I want to congratulate Senior Market Advisor on a great and balanced piece of reporting in their April issue—the comparison of the two very different practices of Jerry Tokunaga and Richard G. Dragotta in “The Great Divide.”
I was securities licensed for the first 13 years of my 21-year career and can appreciate both sides. It is obvious that Dragotta works with younger “pre-retired” clients for whom “planning” and long-term, risk-based investments are appropriate. Tokunaga, meanwhile, works with seniors aged 70 and over.
For them, FIAs should be a core holding.
I don’t believe the argument is an either/or, black/white debate. It’s about which plan is appropriate for which demographic. Each client must be evaluated on his or her individual needs and priorities.
Having said that, I routinely meet with retired prospects in their early 70s who present with more than 80 percent of the monies it’s taken them 40 years to save in risk-intensive equities and mutual funds–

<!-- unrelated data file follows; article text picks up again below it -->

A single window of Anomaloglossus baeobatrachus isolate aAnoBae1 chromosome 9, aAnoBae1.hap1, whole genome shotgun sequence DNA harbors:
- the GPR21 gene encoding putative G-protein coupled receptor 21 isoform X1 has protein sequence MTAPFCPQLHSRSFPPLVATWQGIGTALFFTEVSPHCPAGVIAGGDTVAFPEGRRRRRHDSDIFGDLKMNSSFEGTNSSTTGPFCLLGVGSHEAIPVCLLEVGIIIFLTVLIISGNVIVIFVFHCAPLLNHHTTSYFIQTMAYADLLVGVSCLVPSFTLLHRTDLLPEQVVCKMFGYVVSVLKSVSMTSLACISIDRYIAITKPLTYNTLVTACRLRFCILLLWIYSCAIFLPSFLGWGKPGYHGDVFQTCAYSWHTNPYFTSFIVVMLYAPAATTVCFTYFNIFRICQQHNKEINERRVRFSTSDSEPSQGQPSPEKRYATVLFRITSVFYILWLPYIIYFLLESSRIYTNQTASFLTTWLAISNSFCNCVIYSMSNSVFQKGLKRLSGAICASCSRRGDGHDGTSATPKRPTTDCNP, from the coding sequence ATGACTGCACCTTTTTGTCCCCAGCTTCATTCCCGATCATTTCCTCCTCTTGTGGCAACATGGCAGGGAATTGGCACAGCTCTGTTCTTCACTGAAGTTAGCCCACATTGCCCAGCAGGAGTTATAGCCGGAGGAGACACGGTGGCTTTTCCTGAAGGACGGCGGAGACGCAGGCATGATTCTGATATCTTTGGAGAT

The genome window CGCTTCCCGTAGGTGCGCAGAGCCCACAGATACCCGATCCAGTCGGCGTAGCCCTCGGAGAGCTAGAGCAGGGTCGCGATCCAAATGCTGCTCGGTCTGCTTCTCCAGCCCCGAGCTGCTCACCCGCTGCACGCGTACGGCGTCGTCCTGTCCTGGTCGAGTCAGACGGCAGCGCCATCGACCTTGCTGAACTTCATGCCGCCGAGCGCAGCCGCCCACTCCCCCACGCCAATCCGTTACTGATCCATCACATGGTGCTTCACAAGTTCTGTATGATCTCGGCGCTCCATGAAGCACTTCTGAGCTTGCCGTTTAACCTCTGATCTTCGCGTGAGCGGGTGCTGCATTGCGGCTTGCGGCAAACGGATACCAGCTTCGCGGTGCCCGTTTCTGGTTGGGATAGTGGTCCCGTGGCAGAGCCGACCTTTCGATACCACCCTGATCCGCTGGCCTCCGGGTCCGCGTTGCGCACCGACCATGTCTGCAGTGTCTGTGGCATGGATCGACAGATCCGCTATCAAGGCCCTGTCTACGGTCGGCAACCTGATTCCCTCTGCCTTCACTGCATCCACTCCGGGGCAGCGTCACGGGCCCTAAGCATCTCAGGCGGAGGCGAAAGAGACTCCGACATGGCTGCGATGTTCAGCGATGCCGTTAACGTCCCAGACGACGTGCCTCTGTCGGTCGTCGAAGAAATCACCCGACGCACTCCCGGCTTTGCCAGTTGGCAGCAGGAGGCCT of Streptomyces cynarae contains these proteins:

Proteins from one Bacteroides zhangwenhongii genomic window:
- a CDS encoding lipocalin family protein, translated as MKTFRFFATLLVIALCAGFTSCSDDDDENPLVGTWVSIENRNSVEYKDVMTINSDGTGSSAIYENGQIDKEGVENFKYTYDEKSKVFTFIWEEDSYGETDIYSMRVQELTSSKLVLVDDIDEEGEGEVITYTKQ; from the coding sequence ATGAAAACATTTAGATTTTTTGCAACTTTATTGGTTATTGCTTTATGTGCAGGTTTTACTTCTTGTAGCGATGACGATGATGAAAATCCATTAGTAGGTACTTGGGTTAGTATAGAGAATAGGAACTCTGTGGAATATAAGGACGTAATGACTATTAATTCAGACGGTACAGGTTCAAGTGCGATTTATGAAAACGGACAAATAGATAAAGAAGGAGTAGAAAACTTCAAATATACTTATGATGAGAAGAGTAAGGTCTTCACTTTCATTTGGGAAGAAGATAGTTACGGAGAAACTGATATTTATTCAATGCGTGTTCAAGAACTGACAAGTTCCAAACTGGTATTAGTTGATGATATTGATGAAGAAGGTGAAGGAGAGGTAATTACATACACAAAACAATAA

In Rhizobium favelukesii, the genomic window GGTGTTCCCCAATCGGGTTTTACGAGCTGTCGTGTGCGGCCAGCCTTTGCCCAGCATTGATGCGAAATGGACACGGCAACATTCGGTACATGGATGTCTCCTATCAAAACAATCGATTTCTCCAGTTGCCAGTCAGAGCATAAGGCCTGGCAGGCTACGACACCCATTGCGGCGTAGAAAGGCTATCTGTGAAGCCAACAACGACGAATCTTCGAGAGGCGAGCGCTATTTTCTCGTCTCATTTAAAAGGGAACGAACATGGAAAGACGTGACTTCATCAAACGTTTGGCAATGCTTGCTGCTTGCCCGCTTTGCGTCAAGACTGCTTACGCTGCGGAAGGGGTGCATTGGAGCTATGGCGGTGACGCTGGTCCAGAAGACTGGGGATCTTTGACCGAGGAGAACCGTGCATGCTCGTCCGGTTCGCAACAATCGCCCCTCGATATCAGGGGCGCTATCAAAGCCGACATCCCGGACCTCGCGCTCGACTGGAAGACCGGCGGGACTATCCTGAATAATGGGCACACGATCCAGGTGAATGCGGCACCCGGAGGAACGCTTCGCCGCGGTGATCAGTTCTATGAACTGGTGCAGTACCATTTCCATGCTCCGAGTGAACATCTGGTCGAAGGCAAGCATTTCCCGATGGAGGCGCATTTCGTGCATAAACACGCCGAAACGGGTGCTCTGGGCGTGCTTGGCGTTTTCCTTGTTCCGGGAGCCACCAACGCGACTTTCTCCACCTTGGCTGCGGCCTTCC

because their advisor has so allocated them. I believe that this constitutes malpractice, and my staff and I have made it our mission to rescue such folk—using primarily Tokunaga’s FIAs to do so.
I’ve also found that securities-licensed advisors are stunningly ignorant of what happens when a 70-plus investor–who once loved the complexity/excitement of active trading/management–has a stroke and can’t remember his name, never mind trade his or her account a week later. Typically, the less-involved spouse becomes the de facto successor “portfolio manager” of the couple’s investments. This comes at precisely the same time when he or she is suddenly overwhelmed by his or her new duties as a caregiver.